In any event, don't weep for Harris County bail bondsmen, who've profited immensely over the years as judges subsidized their business by requiring bonds for low-risk offenders, filling up the jail with folks who in other counties would be released on personal bonds.  For bail bondsmen, as with cattle, "Weaning time is a very traumatic experience." But that doesn't mean the day won't come when it's time to join the rest of the planet in detaching their lips from the public teat, even if, as with a persistent calf, it requires a swift kick or two before they finally get the message.


Anonymous said...

If Smith County had taken this approach they wouldn't have had to plead with voters for a jail expansion for the last several years. But, when you've got bail bondsman taking the people who run the sheriff's department on gambling trips and giving gifts to jailer for referrals, well.... Add to that judges who do their best to maintain and expand the oppressive power of the criminal justice political particular, Jack Skeen, whom the DA has cases assigned to when they want high bonds to pressure weak cases into pleading...well

Anonymous said...

A certain bondsman mentioned here maintains a luxo suite at Taxpayer Ballpork with his brothers the lawyers...probably has quite a guest of the lawyer brothers recently took on fund raising for the Harris County R party and will surely be looking to put some more 'tough on crime' judges on the bench.

Anonymous said...

Not to worry, they are making a fortune on immigration bonds and probation warrant bonds.

gravyrug said...

This is definitely not limited to TX. Back in MS,I was once taken in for an expired DL, and was offered bail before there was even any talk of a hearing, much less seeing a judge. Very first thing when I got to the police station was a discussion of how much it would cost me to get out.

KBCraig said...

I hate the bond racket; it is punishment without conviction, often without even charges.

The ostensible reason for bond is to help ensure the accused will appear in court. In reality, bond required in almost every case, with no examination at all of the likelihood the accused with abscond. It's often based on the seriousnesses of the charge; a murder defendant with solid family ties and no likelihood of escape will be jailed with a million dollar bond, while a serial robber with a history of FTA bonds out for a few thousand.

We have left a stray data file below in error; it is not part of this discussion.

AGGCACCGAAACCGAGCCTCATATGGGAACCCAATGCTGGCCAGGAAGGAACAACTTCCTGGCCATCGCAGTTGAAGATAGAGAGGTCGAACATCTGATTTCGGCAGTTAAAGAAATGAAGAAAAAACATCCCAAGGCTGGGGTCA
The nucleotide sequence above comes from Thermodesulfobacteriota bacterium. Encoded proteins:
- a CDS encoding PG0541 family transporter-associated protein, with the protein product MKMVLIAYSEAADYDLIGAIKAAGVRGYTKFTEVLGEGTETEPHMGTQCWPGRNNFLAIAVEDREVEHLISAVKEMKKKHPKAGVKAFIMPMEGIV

Like almost all of the arraignment and pretrial process, assessing bond has become pro forma.

Anonymous said...

Ask any defense attorney here in Harris county and he'll likely agree that we're seeing an incredible increase in the stacking of charges. Almost everyone arrested faces at least two charges stemming from one incident. You get the original or legitimate charge, then you get what I term the "hammer" charge, designed to force a plea agreement before an indictment is issued. If the hammer charge is disputed it is usually dropped without presentation to a grand jury, but, regardless, the defendant must post bond on it before getting released from jail. No way I can prove it but, I think it's a conspiracy between the DA and the county's law enforcement. Maybe some disgruntled ADA or even an officer with one of the agencies will come forward in the future and spill the beans...

john said...

I don't disagree with o=your argument, and it doesn't surprise me Harris Co. is the worst. But aren't bondsmen just another form of lobbyist (and they are their own special interest)? And won't somebody say the same thing in general for lawyers and even judges? They act like they're there to make money, by any means necessary--either within, near or without the partial limits provided by an out-of-touch legislature--themselves seeking only to be re-elected. ALL the gov folk have the conflict of interest in justifying their jobs or increasing their power, as opposed to being public servants. Anyone not in the club or servicing it is really out of luck.

Thomas R. Griffith said...

While not anywhere close to being a "disgruntled former" Harris County ADA, Mr. Casey O'Brien aka: jigmeister, proudly professed in a post retirement observation comment over at
Simple Justice something that might shed a light on part of the problem.